Monday Matter: La Choy, Hindi lit and toilets
Your weekly Foreign Bodies roundup
Every Monday, I send subscribers and gift recipients of immigrant mental health and storytelling newsletter Foreign Bodies stories I recently inhaled and adored. This is also a chance to do some housekeeping and give shout-outs and all that jazz.
First things first
A little housekeeping
Hiya, Foreign Bodies readers. I’m sitting at a wine and coffee bar in New York this Monday morning, nomming on a cheese croissant and sipping on some cold brew with almond milk. We’re in town for my baby brother’s law school graduation—first time traveling since the pandemic’s onset—and I’m dealing with some PTSD from the last time I was in town on the heels of back-to-back school shootings in the U.S. With the now-defunct travel mask mandate and the news of horrific mass shootings this weekend, traveling with my immunocompromised mom was anxiety-inducing to say the least. I’m trying to cope with some mindfulness and medication (and good ol’ MJ) because I really am so proud of Faiz and want to stay present for the rest of the trip. But like many of you, I’m struggling and thinking of all of the victims of recent senseless violence. That’s just kind of where my head’s at right now. Would appreciate your well wishes, always. One bright spot: I was recommended into the Master of Fine Arts Narrative Nonfiction program at the University of Georgia. Grateful for this newsletter and readers like you, who undoubtedly played a role.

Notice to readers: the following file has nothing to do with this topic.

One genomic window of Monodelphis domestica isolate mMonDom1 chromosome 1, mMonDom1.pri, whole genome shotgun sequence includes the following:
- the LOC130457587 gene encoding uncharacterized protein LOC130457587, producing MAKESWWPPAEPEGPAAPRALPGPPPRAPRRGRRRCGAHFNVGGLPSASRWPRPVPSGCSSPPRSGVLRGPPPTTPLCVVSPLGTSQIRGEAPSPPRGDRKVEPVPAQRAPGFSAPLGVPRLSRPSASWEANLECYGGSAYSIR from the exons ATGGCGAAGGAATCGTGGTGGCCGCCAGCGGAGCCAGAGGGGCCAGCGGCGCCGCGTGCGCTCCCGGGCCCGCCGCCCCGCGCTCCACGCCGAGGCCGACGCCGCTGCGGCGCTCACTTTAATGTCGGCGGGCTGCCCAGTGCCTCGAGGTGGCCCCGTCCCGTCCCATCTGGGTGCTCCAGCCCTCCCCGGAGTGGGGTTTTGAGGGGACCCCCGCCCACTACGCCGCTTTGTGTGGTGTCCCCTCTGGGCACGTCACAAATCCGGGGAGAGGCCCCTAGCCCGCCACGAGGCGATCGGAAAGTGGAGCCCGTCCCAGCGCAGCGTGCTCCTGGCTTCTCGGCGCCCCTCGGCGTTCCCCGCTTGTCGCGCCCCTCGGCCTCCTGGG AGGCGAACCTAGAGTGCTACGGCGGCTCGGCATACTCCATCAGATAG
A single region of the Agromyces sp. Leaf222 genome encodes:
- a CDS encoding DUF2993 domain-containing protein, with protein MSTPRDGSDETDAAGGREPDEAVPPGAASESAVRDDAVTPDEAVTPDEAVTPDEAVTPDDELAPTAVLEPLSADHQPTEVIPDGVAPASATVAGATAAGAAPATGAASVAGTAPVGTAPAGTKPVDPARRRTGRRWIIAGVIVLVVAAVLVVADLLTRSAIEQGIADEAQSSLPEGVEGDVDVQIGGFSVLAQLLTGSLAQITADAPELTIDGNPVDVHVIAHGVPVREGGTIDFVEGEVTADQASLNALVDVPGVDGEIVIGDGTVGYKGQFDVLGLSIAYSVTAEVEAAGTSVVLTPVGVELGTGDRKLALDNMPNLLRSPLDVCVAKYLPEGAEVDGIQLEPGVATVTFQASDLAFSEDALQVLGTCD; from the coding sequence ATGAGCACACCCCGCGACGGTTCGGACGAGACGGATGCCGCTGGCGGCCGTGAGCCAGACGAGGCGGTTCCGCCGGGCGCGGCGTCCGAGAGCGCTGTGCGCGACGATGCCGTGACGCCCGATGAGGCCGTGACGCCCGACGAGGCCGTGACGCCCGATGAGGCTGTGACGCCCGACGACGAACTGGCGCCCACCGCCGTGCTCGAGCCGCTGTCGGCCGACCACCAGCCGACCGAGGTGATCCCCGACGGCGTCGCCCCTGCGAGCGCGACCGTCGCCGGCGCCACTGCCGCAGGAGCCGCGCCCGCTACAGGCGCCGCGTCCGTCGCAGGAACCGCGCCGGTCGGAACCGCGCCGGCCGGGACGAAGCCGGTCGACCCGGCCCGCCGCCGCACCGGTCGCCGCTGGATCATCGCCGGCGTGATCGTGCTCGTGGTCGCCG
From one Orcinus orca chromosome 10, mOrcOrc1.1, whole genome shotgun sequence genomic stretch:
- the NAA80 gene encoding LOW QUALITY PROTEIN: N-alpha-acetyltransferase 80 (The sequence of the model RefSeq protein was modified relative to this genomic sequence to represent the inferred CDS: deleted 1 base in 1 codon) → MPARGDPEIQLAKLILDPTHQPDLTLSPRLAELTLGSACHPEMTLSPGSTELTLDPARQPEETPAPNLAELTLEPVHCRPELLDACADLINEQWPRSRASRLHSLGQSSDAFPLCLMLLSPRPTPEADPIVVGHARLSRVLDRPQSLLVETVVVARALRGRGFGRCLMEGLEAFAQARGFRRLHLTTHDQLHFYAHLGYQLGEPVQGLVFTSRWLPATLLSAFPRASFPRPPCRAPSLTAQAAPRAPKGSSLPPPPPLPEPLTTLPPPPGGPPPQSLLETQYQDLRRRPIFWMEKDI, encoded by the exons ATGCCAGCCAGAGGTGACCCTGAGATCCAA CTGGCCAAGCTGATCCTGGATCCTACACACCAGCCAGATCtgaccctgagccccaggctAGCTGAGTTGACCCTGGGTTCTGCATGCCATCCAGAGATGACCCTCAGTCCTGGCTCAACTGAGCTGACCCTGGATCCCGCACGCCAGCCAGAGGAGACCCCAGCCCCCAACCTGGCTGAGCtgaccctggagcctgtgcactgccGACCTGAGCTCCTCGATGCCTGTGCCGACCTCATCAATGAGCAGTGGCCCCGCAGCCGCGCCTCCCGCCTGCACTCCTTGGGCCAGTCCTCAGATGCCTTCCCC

A musical start to your Mondays 🎧
One song to groove to, cry to, drive to and share
A little NYC love for alt/rock band Combo Chimbita, a quartet of first-generation New Yorkers with Colombian roots and a love of heavy metal, psychedelic funk and soul. According to this NPR special, “Combo Chimbita uses cumbia as a building block but they get psychedelic, trippy and downright freaky, with an inventive combination of rhythms and sounds from Africa, the Caribbean and Latin America.”
Resource(s) of the week
Something helpful and interesting and cool (*storytelling opportunity)
Healing and Mental Health in Asian Pacific American Communities: For an informative feature on Thirteen.org, Dr. Sumie Okazaki, a scholar who specializes in Asian American mental health, writes about Asian American history, mental health concerns in the community and what can be done to improve their well-being.
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